Should We Index and Preserve The Digital President?

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Much has been written about Monday's inauguration of Barack Obama as the 44th President of the United States, and how it will be represented in political history. It's also going to be looked on as a key moment of the digital age. With millions of people descending on the Capitol in Washington all carrying a smartphone, there is a huge repository of imagery, video and both public and private messages, texts and emails for historians to pour over. Read on for my thoughts.

I'll assume that we can preserve and be able to read all this information in more than ten years time...

The huge interest around the event is being shouted about by many companies on the web. Microsoft have asked everyone who took a photo to send them in so they can build a 3D representation of “the moment” using their photo-synth technology; Twitter reported their largest spike, over five times anything previously on the service; and Ustream reported over 400,000 viewers watching streams from the Mall.

Compare this to previous inaugurations in American history and the value of these recordings becomes even more impressive, and important. Although the main record will be the official pictures and film taken by the mainstream media, this is dwarfed by a couple of orders of magnitude by the 'user generated content' (sorry) made on the streets of Washington yesterday. Content that will be uploaded to sites like Flickr and YouTube, that will be indexed by search engines, and is a treasure trove of views, opinions, thoughts and memories of the general public on a momentous day.

Snap, snap, snap

It's pretty much guaranteed that people will treasure their own media they took of yesterday's events (and indeed of any event that is memorable to them, such as a birthday party, wedding or graduation, alongside major national and international events). What's going to be worth watching is what happens to this volume of information... if it will be archived, indexed, filed - or if it will be left spread out over countless web sites and servers with nothing to tie the pieces together?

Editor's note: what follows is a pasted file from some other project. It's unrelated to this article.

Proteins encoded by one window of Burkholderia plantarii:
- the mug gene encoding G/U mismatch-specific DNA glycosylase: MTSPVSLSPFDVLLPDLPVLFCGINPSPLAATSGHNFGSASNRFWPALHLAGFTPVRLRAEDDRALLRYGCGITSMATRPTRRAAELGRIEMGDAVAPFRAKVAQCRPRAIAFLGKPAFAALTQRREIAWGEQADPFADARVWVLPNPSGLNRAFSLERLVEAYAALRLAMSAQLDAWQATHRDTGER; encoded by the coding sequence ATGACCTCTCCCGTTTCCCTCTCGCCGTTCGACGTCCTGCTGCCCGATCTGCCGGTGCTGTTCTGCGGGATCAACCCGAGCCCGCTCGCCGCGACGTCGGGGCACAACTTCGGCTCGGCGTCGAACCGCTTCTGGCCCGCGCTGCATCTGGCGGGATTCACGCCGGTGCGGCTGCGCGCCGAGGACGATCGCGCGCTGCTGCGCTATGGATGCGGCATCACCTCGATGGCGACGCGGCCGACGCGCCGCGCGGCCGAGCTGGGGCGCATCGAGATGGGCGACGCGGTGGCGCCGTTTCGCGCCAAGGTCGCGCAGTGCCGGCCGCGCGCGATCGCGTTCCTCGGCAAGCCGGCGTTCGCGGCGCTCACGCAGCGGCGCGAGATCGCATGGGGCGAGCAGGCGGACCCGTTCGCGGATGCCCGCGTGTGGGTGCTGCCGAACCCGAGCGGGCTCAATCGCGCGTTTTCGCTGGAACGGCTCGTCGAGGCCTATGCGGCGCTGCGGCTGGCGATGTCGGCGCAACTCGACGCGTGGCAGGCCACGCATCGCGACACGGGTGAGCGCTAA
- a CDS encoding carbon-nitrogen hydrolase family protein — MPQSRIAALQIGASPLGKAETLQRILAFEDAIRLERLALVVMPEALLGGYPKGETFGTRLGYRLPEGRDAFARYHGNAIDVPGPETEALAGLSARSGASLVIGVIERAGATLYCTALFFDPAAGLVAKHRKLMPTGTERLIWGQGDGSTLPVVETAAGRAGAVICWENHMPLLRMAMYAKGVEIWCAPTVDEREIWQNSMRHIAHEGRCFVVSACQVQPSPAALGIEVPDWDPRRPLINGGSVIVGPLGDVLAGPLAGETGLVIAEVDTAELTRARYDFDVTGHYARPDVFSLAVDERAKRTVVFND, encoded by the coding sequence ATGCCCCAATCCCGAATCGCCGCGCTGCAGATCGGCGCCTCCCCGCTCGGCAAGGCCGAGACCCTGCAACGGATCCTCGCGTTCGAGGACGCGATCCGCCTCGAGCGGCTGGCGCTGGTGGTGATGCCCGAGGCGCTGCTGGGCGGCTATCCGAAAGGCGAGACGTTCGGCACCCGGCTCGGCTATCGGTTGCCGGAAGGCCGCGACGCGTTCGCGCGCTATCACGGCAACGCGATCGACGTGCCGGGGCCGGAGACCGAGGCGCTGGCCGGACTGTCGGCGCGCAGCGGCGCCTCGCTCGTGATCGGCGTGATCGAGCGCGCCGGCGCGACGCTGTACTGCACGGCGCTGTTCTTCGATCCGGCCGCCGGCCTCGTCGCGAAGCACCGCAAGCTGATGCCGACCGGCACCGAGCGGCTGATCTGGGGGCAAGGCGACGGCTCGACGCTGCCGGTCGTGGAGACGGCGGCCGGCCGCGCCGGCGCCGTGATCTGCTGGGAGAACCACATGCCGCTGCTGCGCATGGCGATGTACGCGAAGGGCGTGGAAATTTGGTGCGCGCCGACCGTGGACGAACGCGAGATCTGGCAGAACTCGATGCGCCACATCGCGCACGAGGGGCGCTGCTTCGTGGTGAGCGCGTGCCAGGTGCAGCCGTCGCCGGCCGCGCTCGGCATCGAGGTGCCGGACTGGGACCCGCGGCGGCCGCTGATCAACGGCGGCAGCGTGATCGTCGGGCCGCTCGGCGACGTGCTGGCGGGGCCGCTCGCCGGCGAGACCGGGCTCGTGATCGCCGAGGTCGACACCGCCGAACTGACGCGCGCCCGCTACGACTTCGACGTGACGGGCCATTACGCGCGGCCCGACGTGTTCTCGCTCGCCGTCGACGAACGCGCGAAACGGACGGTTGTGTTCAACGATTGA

Should Google, Yahoo, or MSN be looking at some sort of digital archive of key events like this? Will the Library of Congress ask for submissions to build up a digital picture of an events? Do we have a responsibility to ensure that we do keep all this content indexed for future generations?

When you hear about changes in the media and reporting of the events, it's all too easy to stop and look at just the single image on a smartphone (such as the Twitter picture of the US Air flight in The Hudson, surely a candidate for “The Picture of 2009” already. With hundreds of thousands of pictures and thoughts recorded, there is a huge jigsaw, spread all over the web, about one moment in time yesterday. There's a challenge for the search engines in the next year or so. And for content creators, curators and providers.

It's not just the inauguration of a president where this happens – think of any conference, especially those around technology and the internet, and you'll begin to realise how much of the world is documented through smartphones – and how much is being uploaded - to never be found again.

The smartphone/cameraphone has changed how events are recorded – what needs to change is how the events are reported not just at the time, but also for history.

-- Ewan Spence, Jan 2009.